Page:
Maria Kielan as Hermia in A Midsummer Night’s Dream. Ballet of the Baltic Opera Danzig, 2020. Photo: © K. Mystkowski
Moon and Lion from the Mechanicals performing their play in A Midsummer Night’s Dream. Ballet of the Baltic Opera Danzig, 2020. Photo: © K. Mystkowski

More about Gray Veredon and his work in New Zealand appears in my forthcoming book on Kristian Fredrikson.

Michelle Potter, 18 March 2020

Featured image: Mayu Takata as Titania with the Mechanicals in A Midsummer Night’s Dream. Ballet of the Baltic Opera Danzig, 2020. Photo: © K. Mystkowski

Mayu Takata as Titania with the Mechanicals in 'A Midsummer Night's Dream'. Baltic Opera Ballet 2020. Photo K. Mystkowski

The Darling Portrait Prize, 2020

Portrait of Elizabeth Cameron Dalman by Anthea da Silva, 2019. National Portrait Gallery
Portrait of Elizabeth Cameron Dalman by Anthea da Silva, charcoal and oil on canvas, 2019. National Portrait Gallery

The winner of the Inaugural Darling Portrait Prize is Anthea da Silva with a portrait of Dr Elizabeth Cameron Dalman, OAM. The prize is a new national award for portrait painting. It honours Gordon Darling, AC, CMG, whose philanthropy was responsible for the establishment of the National Portrait Gallery in Canberra.

Dalman is well-known throughout the dance community. She was founding artistic director of Australian Dance Theatre in Adelaide, which she led from 1965 to 1975, and 30 years ago founded Mirramu Creative Arts Centre and Mirramu Dance Company located at Lake George, near Bungendore, NSW. Her energy seems inexhaustible, an aspect of her personality which was recognised by da Silva in her portrait, and commented on by Karen Quinlan, director of the Portrait Gallery:

Anthea da Silva’s Elizabeth 2019 is a gentle, beguiling portrait that reveals the fragile, fluid nature of the human body. Here is a woman who has spent her life moving and while she is captured here sitting, she looks ready to leap.We were struck by the deliberate power of the seemingly unfinished elements of the work because, like Elizabeth, the complete picture is yet to be filled in—there is much yet for her to do.

Elizabeth Dalman and Anthea da Silva at the National Portrait Gallery, 2020. Photo: National Portrait Gallery

Dalman was Canberra City News Artist of the Year in 2015 and her recent performances in Michael Keegan-Dolan’s acclaimed Loch nahEala/Swan Lake between 2016 and 2019 attest to her determination to take every opportunity at every stage of one’s life.

Anthea da Silva, who lives and works in Griffith, New South Wales, received her $75,000 award from Marilyn Darling, AM, founding patron of the National Portrait Gallery.

Anthea da Silva’s website is at this link.

Michelle Potter, 5 March 2020

Featured image: (anti-clockwise from top left) Anthea da Silva, Elizabeth Cameron Dalman, Marilyn Darling, and Karen Quinlan. National Portrait Gallery, 2020. Photo: National Portrait Gallery

Cecil Bates (1925–2019)

Cecil Bates had a remarkably diverse career both in and outside of dance. Born into a family in which the arts held a prominent place, he recalled that his first stage experience came at the age of three when, in one of his mother’s ballet concerts, he took the role of a teddy bear.

I first appeared in these shows, I believe, at the age of three, as a teddy bear. I remember being very angry with my mother because she didn’t think that I would know the time to come on to the stage, to know the right cue. But I was perfectly well aware of when to go on and, when she reminded me by giving me a gentle push, I was very angry and almost missed the entrance.1

His mother was a dancer and an operatic soprano. She was a pupil of Melbourne-based teacher Jennie Brenan and appeared in several productions by J. C. Williamson. She taught ballet in Maitland where her son was a pupil until he left primary school.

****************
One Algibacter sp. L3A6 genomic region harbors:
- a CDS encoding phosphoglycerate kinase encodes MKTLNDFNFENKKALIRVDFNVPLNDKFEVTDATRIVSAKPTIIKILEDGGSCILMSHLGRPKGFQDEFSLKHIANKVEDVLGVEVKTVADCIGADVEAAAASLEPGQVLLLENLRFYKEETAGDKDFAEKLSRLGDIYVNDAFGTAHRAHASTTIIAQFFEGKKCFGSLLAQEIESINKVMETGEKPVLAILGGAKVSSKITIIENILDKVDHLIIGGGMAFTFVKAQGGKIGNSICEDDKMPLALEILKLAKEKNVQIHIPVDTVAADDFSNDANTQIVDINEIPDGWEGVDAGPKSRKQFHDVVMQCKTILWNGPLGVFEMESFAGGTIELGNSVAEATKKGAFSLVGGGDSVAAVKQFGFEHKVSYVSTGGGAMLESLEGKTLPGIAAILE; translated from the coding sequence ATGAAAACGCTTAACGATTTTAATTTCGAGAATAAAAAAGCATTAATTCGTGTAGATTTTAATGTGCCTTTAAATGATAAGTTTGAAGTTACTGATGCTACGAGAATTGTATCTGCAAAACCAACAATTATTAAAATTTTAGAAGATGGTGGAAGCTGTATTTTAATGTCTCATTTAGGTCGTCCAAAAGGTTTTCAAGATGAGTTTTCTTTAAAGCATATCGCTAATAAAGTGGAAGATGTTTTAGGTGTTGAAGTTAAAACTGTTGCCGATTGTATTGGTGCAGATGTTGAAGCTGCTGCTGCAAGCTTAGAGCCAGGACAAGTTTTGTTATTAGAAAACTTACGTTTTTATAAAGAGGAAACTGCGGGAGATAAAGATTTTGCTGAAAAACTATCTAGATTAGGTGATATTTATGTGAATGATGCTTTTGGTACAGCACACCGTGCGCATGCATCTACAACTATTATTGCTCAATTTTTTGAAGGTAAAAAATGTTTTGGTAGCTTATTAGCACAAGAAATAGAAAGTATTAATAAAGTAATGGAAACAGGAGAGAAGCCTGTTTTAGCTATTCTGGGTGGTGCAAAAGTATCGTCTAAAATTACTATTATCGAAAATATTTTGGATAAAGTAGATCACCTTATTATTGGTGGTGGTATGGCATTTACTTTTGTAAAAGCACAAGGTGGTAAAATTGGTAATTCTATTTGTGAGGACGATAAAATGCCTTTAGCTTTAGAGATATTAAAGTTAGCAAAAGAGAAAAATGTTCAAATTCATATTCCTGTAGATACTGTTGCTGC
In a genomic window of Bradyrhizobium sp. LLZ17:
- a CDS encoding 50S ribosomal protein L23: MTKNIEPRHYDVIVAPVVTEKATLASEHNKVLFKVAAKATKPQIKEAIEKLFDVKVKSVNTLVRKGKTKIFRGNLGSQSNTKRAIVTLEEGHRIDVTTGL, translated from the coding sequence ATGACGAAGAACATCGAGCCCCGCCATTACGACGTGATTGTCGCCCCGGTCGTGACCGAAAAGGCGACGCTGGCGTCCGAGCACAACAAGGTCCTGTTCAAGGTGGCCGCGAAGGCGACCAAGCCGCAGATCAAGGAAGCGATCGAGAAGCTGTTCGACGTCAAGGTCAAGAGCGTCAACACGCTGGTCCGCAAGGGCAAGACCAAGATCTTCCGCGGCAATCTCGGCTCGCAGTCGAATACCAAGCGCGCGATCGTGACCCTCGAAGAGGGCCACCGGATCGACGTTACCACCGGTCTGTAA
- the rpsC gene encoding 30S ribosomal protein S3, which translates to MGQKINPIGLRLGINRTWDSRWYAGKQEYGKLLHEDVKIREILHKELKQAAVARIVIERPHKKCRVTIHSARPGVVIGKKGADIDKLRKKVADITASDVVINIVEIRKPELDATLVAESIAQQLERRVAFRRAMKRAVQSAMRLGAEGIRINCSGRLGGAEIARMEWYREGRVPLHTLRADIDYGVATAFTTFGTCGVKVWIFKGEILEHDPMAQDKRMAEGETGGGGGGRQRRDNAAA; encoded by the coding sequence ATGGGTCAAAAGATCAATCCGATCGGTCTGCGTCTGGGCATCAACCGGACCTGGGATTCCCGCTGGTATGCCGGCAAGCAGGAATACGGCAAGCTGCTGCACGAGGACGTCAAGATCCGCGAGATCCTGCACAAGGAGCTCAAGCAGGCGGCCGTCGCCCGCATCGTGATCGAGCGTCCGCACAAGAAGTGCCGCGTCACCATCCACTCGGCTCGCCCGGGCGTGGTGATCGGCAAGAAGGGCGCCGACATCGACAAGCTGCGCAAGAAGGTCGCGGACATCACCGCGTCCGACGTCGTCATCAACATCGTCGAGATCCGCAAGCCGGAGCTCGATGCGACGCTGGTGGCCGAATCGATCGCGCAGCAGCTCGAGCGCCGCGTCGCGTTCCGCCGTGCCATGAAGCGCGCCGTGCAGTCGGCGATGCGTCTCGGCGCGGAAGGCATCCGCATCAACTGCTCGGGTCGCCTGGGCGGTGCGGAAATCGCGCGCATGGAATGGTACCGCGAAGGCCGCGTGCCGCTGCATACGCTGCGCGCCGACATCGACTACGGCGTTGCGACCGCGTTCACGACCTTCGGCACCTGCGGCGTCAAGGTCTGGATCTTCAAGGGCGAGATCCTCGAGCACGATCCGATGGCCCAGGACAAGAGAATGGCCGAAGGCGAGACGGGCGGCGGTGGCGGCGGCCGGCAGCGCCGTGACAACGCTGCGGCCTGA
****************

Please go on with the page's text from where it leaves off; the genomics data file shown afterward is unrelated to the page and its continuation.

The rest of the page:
His father served in World War I and then took up teaching. It was he who convinced Bates to give up ballet once he entered high school and, at the end of his schooling, Bates took up a traineeship in metallurgy. He worked with Rylands Brothers Wire Mills in Newcastle while undertaking a technical college course in metallurgy.

But he was ‘restless’, as he remarked in an oral history interview, and began taking ballet classes in Newcastle with Grace Norman. Then, with a fellow ballet student, he went to Sydney to take a class with Hélène Kirsova and, as a result, moved to Sydney, changed his course to a similar one at Sydney Tech, and began working for Commonwealth Industrial Gas.

Although Bates didn’t ever dance with the Kirsova Ballet, Kirsova was impressed with his potential and suggested to Marie Rambert that she audition him for the Rambert Australian tour of 1947–1949. Bates joined Ballet Rambert in Melbourne in 1947 where he made his debut as a professional dancer. He toured Australia and New Zealand with Ballet Rambert and, when the company returned to England in 1949, he went with them. 

In England he became a principal dancer and later ballet master with Ballet Rambert and then, on leaving the Rambert company in 1953, danced with Walter Gore and in a variety of other productions including pantomime and film. It was during his time in England, encouraged by Marie Rambert, that he began to choreograph. His early choreographic works included two Scottish-themed productions for Rambert’s Ballet Workshop and a new version of Carnival of the Animals for the Rambert company. It was also the time when he took classes from Audrey de Vos, whose impact on his career continued throughout his life.

After the breakdown of his 1950 marriage to Rambert dancer Mary Munro, Bates returned to Australia to dance once more with Walter Gore who had set up Australian Theatre Ballet. When Gore’s Australian company folded, Bates went to work with Joanna Priest in Adelaide teaching and producing for her various initiatives and, in 1962, became artistic director of the recently-formed South Australian National Ballet Company. He also returned to choreography producing Design for a Lament (later staged as Requiem and dedicated to his mother, Frieda Bates), Villanelle for FourComme ci, comme ça, Seven Dances and A Fig for a King. In Adelaide Bates also staged some of the ballets he knew from his London experiences. They included PeepshowDeath and the MaidenCzernyana and Façade. He also established his own dance school and then a small company, South Australian Repertory Ballet.